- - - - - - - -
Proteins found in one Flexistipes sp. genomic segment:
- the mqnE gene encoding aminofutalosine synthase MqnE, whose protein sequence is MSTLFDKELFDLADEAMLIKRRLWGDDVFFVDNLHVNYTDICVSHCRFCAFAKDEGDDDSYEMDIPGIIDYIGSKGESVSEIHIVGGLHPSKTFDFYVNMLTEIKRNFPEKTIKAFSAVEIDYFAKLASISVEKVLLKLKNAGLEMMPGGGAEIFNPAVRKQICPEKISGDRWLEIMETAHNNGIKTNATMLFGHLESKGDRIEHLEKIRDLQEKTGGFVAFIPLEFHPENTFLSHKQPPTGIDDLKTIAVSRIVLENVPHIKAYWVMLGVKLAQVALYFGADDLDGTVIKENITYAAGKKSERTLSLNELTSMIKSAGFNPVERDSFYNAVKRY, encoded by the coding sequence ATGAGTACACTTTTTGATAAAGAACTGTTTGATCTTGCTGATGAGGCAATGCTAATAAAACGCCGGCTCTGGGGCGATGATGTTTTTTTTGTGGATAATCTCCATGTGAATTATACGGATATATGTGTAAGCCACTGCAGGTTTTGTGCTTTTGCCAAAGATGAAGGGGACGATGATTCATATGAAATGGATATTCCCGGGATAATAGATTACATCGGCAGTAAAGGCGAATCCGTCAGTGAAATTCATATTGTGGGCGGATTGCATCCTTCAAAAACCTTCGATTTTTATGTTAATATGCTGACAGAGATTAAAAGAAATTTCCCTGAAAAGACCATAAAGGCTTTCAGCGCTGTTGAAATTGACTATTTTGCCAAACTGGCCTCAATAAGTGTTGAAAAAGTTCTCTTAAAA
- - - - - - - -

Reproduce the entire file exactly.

Proteins found in one Flexistipes sp. genomic segment:
- the mqnE gene encoding aminofutalosine synthase MqnE, whose protein sequence is MSTLFDKELFDLADEAMLIKRRLWGDDVFFVDNLHVNYTDICVSHCRFCAFAKDEGDDDSYEMDIPGIIDYIGSKGESVSEIHIVGGLHPSKTFDFYVNMLTEIKRNFPEKTIKAFSAVEIDYFAKLASISVEKVLLKLKNAGLEMMPGGGAEIFNPAVRKQICPEKISGDRWLEIMETAHNNGIKTNATMLFGHLESKGDRIEHLEKIRDLQEKTGGFVAFIPLEFHPENTFLSHKQPPTGIDDLKTIAVSRIVLENVPHIKAYWVMLGVKLAQVALYFGADDLDGTVIKENITYAAGKKSERTLSLNELTSMIKSAGFNPVERDSFYNAVKRY, encoded by the coding sequence ATGAGTACACTTTTTGATAAAGAACTGTTTGATCTTGCTGATGAGGCAATGCTAATAAAACGCCGGCTCTGGGGCGATGATGTTTTTTTTGTGGATAATCTCCATGTGAATTATACGGATATATGTGTAAGCCACTGCAGGTTTTGTGCTTTTGCCAAAGATGAAGGGGACGATGATTCATATGAAATGGATATTCCCGGGATAATAGATTACATCGGCAGTAAAGGCGAATCCGTCAGTGAAATTCATATTGTGGGCGGATTGCATCCTTCAAAAACCTTCGATTTTTATGTTAATATGCTGACAGAGATTAAAAGAAATTTCCCTGAAAAGACCATAAAGGCTTTCAGCGCTGTTGAAATTGACTATTTTGCCAAACTGGCCTCAATAAGTGTTGAAAAAGTTCTCTTAAAA